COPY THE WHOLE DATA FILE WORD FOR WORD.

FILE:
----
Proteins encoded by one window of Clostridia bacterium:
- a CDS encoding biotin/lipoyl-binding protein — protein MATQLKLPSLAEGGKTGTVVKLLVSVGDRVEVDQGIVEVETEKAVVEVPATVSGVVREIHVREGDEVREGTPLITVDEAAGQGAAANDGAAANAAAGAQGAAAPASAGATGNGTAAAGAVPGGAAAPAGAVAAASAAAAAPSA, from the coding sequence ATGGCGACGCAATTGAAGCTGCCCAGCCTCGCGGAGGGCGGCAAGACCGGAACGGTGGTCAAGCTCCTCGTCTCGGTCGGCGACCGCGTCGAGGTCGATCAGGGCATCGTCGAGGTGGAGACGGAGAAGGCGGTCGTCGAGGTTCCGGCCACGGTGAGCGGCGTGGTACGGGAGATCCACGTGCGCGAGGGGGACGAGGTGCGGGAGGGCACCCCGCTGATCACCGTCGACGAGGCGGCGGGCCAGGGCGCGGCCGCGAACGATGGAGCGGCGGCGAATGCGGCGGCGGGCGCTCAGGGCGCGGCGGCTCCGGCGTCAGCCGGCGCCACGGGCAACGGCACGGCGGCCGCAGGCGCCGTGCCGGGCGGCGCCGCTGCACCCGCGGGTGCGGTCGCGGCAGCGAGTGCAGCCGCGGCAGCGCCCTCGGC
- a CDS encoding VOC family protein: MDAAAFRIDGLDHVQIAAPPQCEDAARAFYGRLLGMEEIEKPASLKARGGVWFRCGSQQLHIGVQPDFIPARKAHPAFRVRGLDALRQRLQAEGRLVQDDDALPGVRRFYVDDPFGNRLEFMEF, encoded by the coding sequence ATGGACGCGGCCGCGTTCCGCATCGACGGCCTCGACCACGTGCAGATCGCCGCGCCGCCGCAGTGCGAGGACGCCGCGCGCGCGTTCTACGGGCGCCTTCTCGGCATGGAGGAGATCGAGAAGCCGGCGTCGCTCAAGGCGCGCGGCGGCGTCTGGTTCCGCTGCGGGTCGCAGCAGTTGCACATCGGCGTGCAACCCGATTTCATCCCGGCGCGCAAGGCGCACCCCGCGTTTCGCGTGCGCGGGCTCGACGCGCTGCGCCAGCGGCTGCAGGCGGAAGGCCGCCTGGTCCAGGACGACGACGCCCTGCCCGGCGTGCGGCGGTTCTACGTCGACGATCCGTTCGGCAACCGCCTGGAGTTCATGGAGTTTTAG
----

Proteins encoded by one window of Clostridia bacterium:
- a CDS encoding biotin/lipoyl-binding protein — protein MATQLKLPSLAEGGKTGTVVKLLVSVGDRVEVDQGIVEVETEKAVVEVPATVSGVVREIHVREGDEVREGTPLITVDEAAGQGAAANDGAAANAAAGAQGAAAPASAGATGNGTAAAGAVPGGAAAPAGAVAAASAAAAAPSA, from the coding sequence ATGGCGACGCAATTGAAGCTGCCCAGCCTCGCGGAGGGCGGCAAGACCGGAACGGTGGTCAAGCTCCTCGTCTCGGTCGGCGACCGCGTCGAGGTCGATCAGGGCATCGTCGAGGTGGAGACGGAGAAGGCGGTCGTCGAGGTTCCGGCCACGGTGAGCGGCGTGGTACGGGAGATCCACGTGCGCGAGGGGGACGAGGTGCGGGAGGGCACCCCGCTGATCACCGTCGACGAGGCGGCGGGCCAGGGCGCGGCCGCGAACGATGGAGCGGCGGCGAATGCGGCGGCGGGCGCTCAGGGCGCGGCGGCTCCGGCGTCAGCCGGCGCCACGGGCAACGGCACGGCGGCCGCAGGCGCCGTGCCGGGCGGCGCCGCTGCACCCGCGGGTGCGGTCGCGGCAGCGAGTGCAGCCGCGGCAGCGCCCTCGGC
- a CDS encoding VOC family protein: MDAAAFRIDGLDHVQIAAPPQCEDAARAFYGRLLGMEEIEKPASLKARGGVWFRCGSQQLHIGVQPDFIPARKAHPAFRVRGLDALRQRLQAEGRLVQDDDALPGVRRFYVDDPFGNRLEFMEF, encoded by the coding sequence ATGGACGCGGCCGCGTTCCGCATCGACGGCCTCGACCACGTGCAGATCGCCGCGCCGCCGCAGTGCGAGGACGCCGCGCGCGCGTTCTACGGGCGCCTTCTCGGCATGGAGGAGATCGAGAAGCCGGCGTCGCTCAAGGCGCGCGGCGGCGTCTGGTTCCGCTGCGGGTCGCAGCAGTTGCACATCGGCGTGCAACCCGATTTCATCCCGGCGCGCAAGGCGCACCCCGCGTTTCGCGTGCGCGGGCTCGACGCGCTGCGCCAGCGGCTGCAGGCGGAAGGCCGCCTGGTCCAGGACGACGACGCCCTGCCCGGCGTGCGGCGGTTCTACGTCGACGATCCGTTCGGCAACCGCCTGGAGTTCATGGAGTTTTAG